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Learning from the angling best

Posted by: , Posted on: - Categories: Fisheries and biodiversity

I’ve been an angler for 27 years and worked for the Environment Agency for 15 of those.

For some reason I have always had an affinity with water and fishing. My dad was never an angler but I used to tag along with the older kids in my street when I was about 9. I wasn’t allowed to visit the river on my own, but I’d sneak down there. I have distinct memories of hearing my dad arrive at the gravel car park, near the river in his van, during late summer evenings. He’d calmly collect me and my kit, and have a bit of a laugh with my mates and then give me a right telling off on the way home – it happened most nights! My parents became very supportive when they realised I got a lot out of fishing. When I was about 13 I joined my local angling club, Brampton Angling Society, and I started match fishing there. They were ace, providing me with lifts and tips… and the odd bit of tackle. That’s when my fishing really started. I won my first match with 12lb of roach and went from there.


I almost exclusively match fish these days and I fish for a top flight team, Browning Hotrods, so the fishing I do is very involved. I think I spend more time preparing than I do actually fishing, so it has become very time hungry. I fish at least once per week, but may spend a whole month (weekends) on a venue practicing for a big event. I’ve fished all over Europe including Ireland, Germany and Denmark and I’m lucky enough to fish with and alongside some of the best match anglers in the country so I try to learn what I can, when I can.

When I first started working for the Environment Agency I spent all week measuring and counting fish; the last thing I wanted to do was go fishing at the weekend. Nowadays, I find it really useful being an angler as it’s great to add the angler’s perspective to all sorts of work; from understanding what anglers actually want, to understanding the industry, the venues and the people behind them. It’s very difficult to please everyone, but I feel that if you want to make a change, the best place to be is at the table.

I think anglers should all think about the environment more: biosecurity is a hot topic at the moment given the number of disease outbreaks we’ve had this season. I’d love to see everyone using dry nets to prevent the spread of diseases like KHV and SVC and parasites – it’s simple, free and effective. Dry nets are safe nets and this provides a realistic way of protecting all of our fisheries – check out our check clean dry campaign.

I currently manage the Fisheries, Biodiversity and Geomorphology team covering the Great Ouse from Brackley to Kings Lynn. I manage a team of 12 made up of fisheries officers, enforcement officers and biodiversity staff. In essence it is my team’s role to protect fish and fisheries and ensure that the Environment Agency, its partners and the people we permit are delivering activities that do not harm the environment – specifically fisheries.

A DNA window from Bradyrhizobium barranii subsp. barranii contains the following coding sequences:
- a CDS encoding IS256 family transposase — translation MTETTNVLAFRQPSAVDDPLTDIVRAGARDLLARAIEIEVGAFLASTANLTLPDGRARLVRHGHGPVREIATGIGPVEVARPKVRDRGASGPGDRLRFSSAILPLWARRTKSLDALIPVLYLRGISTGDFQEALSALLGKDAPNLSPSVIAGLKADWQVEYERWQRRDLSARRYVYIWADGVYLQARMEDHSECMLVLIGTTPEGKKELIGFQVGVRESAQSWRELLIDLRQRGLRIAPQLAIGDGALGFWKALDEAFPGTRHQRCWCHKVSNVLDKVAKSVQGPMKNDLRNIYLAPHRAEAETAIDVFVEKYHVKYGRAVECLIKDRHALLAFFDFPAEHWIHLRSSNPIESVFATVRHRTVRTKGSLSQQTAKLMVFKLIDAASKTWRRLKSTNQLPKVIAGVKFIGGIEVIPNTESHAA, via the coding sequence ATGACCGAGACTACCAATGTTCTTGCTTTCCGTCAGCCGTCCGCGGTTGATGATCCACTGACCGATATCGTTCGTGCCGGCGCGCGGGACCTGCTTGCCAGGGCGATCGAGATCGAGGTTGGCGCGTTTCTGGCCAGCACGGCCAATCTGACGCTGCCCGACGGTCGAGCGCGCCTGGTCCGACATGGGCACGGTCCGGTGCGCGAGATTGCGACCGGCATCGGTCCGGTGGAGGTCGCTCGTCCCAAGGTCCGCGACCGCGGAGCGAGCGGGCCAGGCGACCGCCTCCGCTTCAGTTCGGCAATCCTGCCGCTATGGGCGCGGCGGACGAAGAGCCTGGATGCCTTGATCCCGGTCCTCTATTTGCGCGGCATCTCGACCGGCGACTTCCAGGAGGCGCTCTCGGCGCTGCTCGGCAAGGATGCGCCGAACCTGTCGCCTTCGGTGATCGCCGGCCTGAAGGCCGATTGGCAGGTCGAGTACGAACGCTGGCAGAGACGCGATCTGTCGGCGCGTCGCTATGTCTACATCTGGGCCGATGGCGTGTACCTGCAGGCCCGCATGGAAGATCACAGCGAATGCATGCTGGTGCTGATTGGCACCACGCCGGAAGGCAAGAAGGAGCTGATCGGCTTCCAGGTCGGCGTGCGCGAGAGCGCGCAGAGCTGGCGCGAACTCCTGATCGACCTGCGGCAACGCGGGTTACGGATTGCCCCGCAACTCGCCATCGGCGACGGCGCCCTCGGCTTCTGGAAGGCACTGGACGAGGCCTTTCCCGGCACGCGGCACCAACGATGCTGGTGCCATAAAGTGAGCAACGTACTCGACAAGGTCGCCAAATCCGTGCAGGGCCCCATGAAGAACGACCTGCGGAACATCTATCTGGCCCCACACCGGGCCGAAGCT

I am also the Area’s Fisheries Technical specialist so I advise the Environment Agency and our stakeholders on technical fisheries elements influencing people to think about fish and fishing. This might include assessing the impacts of a new development, designing fish and eel passes, creating technical guidance, furthering fisheries science. I’m working with Bournemouth University studying barbel populations on the Upper Ouse, the results of the PhD will be published very soon. Check out our underwater Youtube footage too “Fish taking refuge at our aeration equipment during a WQ event in the fens and the importance of tree cover”.

I have covered most roles in fisheries during my career, from fish surveys, and incident management to rod licence enforcement and river restoration. It’s amazing how technical fisheries is, but also how important it is to the Environment Agency. My team and I work with almost every function internally and have access to a vast number of external partners including Rivers Trust, Canal and Rivers Trust, Angling Trust, local angling clubs, landowners and individuals.

In the early days of my role I was also heavily involved in angling coaching. I managed our coaching programme and coached thousands of new anglers either directly or through angling clubs or fisheries. It was a great time and it really seemed to work. That role, and the rod license funding for it, has now been passed onto the Angling Trust who are doing a sterling job.

I love being outside, competing against other anglers and the fish. I sometimes find myself wondering why I spent 3 days tying hooks and rigs to catch one perch or worse, nothing; but on the days it goes right, it’s the best feeling ever. I’ve seen some amazing sights, huge fish, strange fish, amazing wildlife – I watched a pike eat a coot, an angler and his kit lifted off the bank and into the river by a mini tornado, and many happy faces.

I have lots of fishing heroes; Mark Pollard’s consistency is amazing, and his ability to win with small fish has always impressed me. I’m lucky that I fish alongside him a lot in some of the bigger events. Bob Nudd is a class act too, he has a great ability to work out the best method at a venue and then be the best at it. He’s achieved so much individually and for the sport… he’s a legend, and still going strong!

Sometimes I get asked what my dream job is; and it really is this - it’s THE job I have wanted since I can remember, my higher education was based on a fisheries role with the Environment Agency, and I never forget how lucky I am. Otherwise my dream, dream job, would be retirement so I could fish more!
I would sum fishing up as time, effort and fun.

Wissey siphon sea trout

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